As for these delivery men, I was suspicious because their vehicle matched that of the one reported being seen.  I was suspicious because they were walking from the front to the back of the house and in 5 minutes, I didn't witness them knocking on the door or using a phone (probably what they were doing when they ducked behind and into the truck.)  I was suspicious because they seemed to be watching us... which they were, but it was because they wanted to ask for our help.  

But the kicker is that there is a reality that can not be denied here.  They may have been 'acting suspiciously' because they haven't always gotten the best response when asking people if their neighbors are home.  And maybe these two delivery men know the statistics as well as I do and know that if they peek their head in the door innocently -like my pest service guy once did just to make sure I was OK when my door was open- it'd likely be found A-OK in a court of law if they were shot because odds are... they were up to no good.  

Of course there is racism in this world from every race to the other.  And we all make snap judgements about people and events around us with the visual cues we are given and the life experience we have.  It affects us in ways most of us don't even comprehend.  However, the bastardization of the word 'racist,'... the throwing it around like throwing the word 'raped' around, is sick because it makes us all lose focus on genuine issues that we need to work on together.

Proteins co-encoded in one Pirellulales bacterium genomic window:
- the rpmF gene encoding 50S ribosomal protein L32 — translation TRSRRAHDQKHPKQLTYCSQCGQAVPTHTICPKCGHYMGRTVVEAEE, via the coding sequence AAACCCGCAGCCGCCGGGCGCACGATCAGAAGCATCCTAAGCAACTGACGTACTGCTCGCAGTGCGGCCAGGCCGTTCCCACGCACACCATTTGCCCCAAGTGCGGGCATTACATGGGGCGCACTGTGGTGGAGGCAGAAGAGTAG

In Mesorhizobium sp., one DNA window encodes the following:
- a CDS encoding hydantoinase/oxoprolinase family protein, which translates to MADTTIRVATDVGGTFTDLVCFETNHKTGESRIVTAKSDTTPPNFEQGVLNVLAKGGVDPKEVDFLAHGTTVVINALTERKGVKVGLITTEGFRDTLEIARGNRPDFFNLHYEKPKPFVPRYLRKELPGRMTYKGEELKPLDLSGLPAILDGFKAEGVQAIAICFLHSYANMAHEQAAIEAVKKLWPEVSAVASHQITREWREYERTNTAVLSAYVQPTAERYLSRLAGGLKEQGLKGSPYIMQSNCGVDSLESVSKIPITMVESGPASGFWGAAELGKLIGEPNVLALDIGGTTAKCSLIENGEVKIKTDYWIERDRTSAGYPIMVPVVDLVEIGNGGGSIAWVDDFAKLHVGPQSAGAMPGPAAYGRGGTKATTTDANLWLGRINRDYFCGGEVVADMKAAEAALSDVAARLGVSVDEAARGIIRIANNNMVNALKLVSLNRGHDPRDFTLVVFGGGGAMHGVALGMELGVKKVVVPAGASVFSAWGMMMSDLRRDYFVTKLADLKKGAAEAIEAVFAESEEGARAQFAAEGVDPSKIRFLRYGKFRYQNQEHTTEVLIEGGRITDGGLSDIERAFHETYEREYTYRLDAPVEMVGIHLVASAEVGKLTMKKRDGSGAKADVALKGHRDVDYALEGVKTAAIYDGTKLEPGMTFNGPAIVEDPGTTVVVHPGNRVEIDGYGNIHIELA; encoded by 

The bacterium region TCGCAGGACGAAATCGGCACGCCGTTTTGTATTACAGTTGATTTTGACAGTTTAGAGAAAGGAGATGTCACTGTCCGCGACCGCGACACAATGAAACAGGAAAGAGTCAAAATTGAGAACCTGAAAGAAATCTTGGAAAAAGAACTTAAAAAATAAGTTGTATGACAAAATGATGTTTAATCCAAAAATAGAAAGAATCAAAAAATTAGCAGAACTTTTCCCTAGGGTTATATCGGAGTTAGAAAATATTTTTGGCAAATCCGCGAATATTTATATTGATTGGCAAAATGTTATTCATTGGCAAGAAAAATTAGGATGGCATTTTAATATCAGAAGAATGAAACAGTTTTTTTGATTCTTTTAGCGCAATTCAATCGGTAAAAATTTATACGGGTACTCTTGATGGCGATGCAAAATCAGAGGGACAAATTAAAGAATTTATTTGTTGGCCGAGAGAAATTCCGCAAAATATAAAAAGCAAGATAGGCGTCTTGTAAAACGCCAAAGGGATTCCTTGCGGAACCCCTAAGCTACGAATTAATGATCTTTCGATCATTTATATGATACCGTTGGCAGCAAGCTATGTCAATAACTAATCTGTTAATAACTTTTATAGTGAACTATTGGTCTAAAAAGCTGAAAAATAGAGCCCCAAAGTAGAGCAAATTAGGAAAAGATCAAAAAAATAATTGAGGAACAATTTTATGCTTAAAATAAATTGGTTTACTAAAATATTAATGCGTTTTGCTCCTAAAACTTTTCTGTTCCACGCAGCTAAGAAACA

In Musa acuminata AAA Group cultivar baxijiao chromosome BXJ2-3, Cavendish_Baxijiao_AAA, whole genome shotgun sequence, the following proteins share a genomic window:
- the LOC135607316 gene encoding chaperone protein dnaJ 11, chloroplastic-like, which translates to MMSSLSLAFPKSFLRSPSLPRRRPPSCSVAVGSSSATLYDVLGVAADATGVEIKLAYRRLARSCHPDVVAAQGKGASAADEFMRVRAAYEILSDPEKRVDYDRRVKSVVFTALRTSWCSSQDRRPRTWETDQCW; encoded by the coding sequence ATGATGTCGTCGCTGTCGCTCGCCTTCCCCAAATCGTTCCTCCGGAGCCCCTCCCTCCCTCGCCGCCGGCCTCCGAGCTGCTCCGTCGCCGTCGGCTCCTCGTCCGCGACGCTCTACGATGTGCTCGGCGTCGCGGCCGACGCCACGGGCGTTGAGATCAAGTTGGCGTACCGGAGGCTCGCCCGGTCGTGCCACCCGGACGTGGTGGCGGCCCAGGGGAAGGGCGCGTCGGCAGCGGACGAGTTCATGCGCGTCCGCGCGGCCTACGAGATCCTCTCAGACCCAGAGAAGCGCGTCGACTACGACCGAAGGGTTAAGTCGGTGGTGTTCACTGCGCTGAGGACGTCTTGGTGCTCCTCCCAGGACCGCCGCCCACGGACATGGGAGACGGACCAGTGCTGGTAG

The second you use racism to win arguments or elections, you've demeaned the work of not only the civil rights leaders whose names we know, but the countless lives of black Americans from the time of slavery who held themselves up to a higher standard by teaching their children to read, by teaching them to keep faith and by promising that with steadfast devotion to striving for a better life, that better day would come.  

The uneasiness I felt had merit and I would've made the call regardless of the color of their skin, I know that.  Through 20/20 hindsight of course I wish I had made a greater attempt to approach them before the original phone call.  But the doubt I had in my own intentions made me sick because it means that though I thought I got past it, I had internalized the accusations of those desperately trying to win arguments at any cost.  

And that internalization made me lose focus.  It created doubt that was like a muzzle that made me feel like I'm not allowed to talk about racism. I let other people set the tone and guide the conversation.

I am ashamed of myself for letting the negative and weak minded so strongly influence me.  And I strive to be stronger in the future and set the tone for progress and understanding instead of name-calling.

But while I'm still working on taking the high road, let me just say that of course there is racism in the world.  And the purposeful cheapening of the word 'racist,' like it means nothing, is one of the plainest places I see it.

thanks for reading,